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By ZACHARY HALASCHAK
Daily News Staff Writer
It’s a done deal.
In a 6-0 vote, the Ketchikan School Board on Thursday ratified the tentative agreement between the district and Ketchikan Education Association after nearly two years of protracted negotiations.
KEA had previously ratified the contract agreement on Nov. 21, and after the School Board’s vote, the agreement is now settled.
Dozens of KEA members filled the Assembly chambers for Thursday’s special meeting. At the outset of the meeting during the public comment portion, KEA President Meredith Lundamo thanked all of the parties involved for getting to this point.
“While neither side gets exactly what they want in negotiations, the members of KEA voted to accept this TA because it represents a compromise of both parties,” Lundamo said. “… I’m truly proud of this (School) Board, KEA and this community for their support and commitment to education in Ketchikan.
Lundamo also thanked School Board President Matt Eisenhower and Human Resources Director Rick Rafter — the two members of the district’s negotiating team — for their efforts.
Following the public comment period, the School Board convened a closed-
door executive session to discuss the contract. Teachers and interested parties huddled in the hallway as they awaited the School Board to come back into open session.
After about 30 minutes the School Board reconvened.
School Board Member Bridget Mattson then made a motion to approve the tentative agreement. School Board Member Glen Thompson, though, asked for the School Board to postpone voting on the measure until the next meeting, noting that he wished the public had more time to review it.
He pointed out that a speaker during the public comment portion had said that he had not heard much of the details of the agreement.
“One of the speakers who came to the podium made a very cogent point that the public hasn’t had the opportunity to review or weigh in on the contract. It just hit our website today,” Thompson said. “… I think it would behoove us to get some public input on that and waiting a couple weeks won’t make that much difference.”
Assembly Member Diane Gubatayao commented on Thompson’s proposed amendment to the motion and noted that because she has been out of town recently she consulted with Eisenhower and confirmed that details about the contract had been made public in the press.
“That kind of reassured me that the information was out there, not just on our website,” Gubatayao said.
In terms of salary, the contract gives teachers a 2-percent salary increase each year they stay in the district through 2020. The plan also halves monthly insurance premiums for educators.
The monthly insurance premiums to be paid by the teachers per month under the old contract were capped at:
• Employee: $235.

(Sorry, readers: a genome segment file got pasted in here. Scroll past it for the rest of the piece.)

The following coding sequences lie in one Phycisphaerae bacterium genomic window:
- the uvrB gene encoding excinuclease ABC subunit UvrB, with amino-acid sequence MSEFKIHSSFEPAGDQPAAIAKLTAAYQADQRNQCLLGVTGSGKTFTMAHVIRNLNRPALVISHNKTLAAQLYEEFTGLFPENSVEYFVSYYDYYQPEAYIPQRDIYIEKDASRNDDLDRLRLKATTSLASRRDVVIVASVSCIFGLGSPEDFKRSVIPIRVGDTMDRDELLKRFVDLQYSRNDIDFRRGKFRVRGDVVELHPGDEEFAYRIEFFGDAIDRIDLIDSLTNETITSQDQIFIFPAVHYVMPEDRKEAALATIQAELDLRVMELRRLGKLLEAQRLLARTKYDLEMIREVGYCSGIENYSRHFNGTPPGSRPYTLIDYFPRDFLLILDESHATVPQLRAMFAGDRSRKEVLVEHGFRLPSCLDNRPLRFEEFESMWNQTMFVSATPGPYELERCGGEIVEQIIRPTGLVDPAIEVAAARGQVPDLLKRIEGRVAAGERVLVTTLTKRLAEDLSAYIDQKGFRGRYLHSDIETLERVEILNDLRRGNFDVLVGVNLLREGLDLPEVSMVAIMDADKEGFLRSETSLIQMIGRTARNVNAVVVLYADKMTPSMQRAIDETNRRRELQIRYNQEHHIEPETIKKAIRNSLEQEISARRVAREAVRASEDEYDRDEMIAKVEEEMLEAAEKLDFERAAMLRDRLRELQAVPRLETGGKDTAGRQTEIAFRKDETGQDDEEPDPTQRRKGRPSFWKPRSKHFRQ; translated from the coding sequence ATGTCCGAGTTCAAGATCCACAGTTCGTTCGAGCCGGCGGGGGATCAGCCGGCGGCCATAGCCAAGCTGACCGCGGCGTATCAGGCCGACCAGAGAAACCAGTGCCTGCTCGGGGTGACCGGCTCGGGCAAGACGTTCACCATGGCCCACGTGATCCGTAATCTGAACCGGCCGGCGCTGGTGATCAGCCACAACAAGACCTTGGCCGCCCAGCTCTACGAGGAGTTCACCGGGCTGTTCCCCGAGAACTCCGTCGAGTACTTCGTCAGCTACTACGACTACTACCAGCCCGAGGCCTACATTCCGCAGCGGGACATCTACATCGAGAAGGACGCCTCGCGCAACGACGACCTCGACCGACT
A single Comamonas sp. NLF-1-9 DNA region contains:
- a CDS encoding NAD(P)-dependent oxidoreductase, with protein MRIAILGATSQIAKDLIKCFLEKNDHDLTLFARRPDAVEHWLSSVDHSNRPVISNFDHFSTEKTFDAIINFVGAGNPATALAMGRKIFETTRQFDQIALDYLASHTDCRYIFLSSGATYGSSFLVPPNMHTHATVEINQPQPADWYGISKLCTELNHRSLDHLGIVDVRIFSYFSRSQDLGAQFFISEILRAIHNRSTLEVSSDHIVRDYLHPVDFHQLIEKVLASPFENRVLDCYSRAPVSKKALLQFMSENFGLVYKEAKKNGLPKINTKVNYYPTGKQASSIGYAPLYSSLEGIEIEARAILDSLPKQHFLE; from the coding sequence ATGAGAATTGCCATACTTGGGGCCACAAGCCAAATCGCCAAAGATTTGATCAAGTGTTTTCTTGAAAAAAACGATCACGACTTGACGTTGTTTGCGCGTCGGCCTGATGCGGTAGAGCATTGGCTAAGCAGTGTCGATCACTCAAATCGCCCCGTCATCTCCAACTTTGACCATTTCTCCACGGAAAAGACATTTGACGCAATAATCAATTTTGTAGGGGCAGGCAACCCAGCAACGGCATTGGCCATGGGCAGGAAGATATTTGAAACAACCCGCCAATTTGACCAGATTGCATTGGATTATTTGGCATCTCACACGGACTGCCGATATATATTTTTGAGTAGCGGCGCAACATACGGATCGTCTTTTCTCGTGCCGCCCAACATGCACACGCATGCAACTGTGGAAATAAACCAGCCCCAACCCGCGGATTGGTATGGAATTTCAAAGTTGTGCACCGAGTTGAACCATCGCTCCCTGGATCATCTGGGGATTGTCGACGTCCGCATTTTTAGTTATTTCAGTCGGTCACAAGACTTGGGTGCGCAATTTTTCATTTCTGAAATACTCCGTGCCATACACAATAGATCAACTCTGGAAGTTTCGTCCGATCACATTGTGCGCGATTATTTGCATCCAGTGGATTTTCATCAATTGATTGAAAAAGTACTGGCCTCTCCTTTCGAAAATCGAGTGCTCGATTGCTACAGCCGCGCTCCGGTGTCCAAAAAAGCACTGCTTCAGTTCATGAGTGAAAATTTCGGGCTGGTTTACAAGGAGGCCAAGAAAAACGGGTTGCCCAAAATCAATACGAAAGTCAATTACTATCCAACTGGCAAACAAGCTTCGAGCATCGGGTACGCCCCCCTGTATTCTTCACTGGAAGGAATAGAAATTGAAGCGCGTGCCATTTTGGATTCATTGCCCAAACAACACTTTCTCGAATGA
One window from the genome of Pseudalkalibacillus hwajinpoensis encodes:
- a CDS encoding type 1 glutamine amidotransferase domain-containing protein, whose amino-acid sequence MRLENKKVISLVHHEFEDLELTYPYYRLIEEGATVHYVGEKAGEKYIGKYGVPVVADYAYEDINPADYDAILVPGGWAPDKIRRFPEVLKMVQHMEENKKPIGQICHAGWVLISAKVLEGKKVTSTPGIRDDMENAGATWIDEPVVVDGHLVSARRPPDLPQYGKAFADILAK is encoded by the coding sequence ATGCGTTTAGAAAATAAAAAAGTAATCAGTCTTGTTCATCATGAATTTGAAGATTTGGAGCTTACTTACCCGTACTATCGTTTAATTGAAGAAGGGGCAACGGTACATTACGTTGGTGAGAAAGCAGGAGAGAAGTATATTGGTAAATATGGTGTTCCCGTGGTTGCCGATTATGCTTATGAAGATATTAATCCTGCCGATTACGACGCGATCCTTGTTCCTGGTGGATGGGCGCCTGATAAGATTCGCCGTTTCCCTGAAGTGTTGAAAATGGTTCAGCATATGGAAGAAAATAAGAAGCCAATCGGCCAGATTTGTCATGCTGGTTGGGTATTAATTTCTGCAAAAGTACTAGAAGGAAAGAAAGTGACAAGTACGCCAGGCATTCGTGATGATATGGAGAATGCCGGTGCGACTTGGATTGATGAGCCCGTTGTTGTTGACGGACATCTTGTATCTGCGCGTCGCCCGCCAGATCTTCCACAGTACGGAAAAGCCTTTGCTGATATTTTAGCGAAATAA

• Employee and spouse/employee and children: $377.
• Family: $589.
The monthly insurance premiums to be paid by the teachers per month under the new TA are capped at:
• Employee: $110.
• Employee and spouse/employee and children: $181.
• Family: $287.
Deductibles remain the same under the new contract.
Thompson, whose motion failed 5-1, ultimately ended up voting for the contract, but took some time during Thursday’s meeting to explain trepidations he had with the agreement.
Thompson said that in the short term the contract appears to be financially sustainable, but worried about the long-term costs. He said that, “it will depend on a significant increase in local funding for schools.”
“If that funding increase is not materialized, … the terms of this agreement will cause someone to lose their job,” Thompson said.
“I will not oppose their effort, even though there are legitimate concerns whether the funds will be there to implement it,” Thompson said. “It will be up to those who negotiated this contract to find the funding to implement it.”
Ultimately, the motion to approve the contract passed 6-0, as former School Board Member Kim Hodne submitted his resignation on Wednesday.
Following the passage, the Daily News spoke with Eisenhower who said he was pleased that the contract is now official.
“I’m feeling relieved, and I still — like I’ve said all along — I think about the student, I think about the classroom, I think about the different children (in) different age groups, and what this means for them to have professional, competent, loving teachers in (those) classrooms; it’s the recipe for success,” Eisenhower said.
KEA Vice President Sarah Campbell also said she was happy about the outcome of Thursday’s special meeting.
“Delighted. This is a fair contract, I think it does a lot to include education in Ketchikan,” Campbell said. “… This is a win for the community of Ketchikan.”
According to district data, for fiscal year 2019 the agreement will require an additional $1,171,497 from the Borough Assembly, $681,260 of which is for retrograde pay. The School Board will have to request those funds from the borough.
The school reserve fund currently has a balance of about $4 million.
The next time the School Board is scheduled to meet is for another special meeting being convened on Dec. 4 to discuss the final report of the investigation into former teacher Douglas Edwards who was charged with six counts of sexual abuse of a minor back in June. Edwards has pleaded not guilty.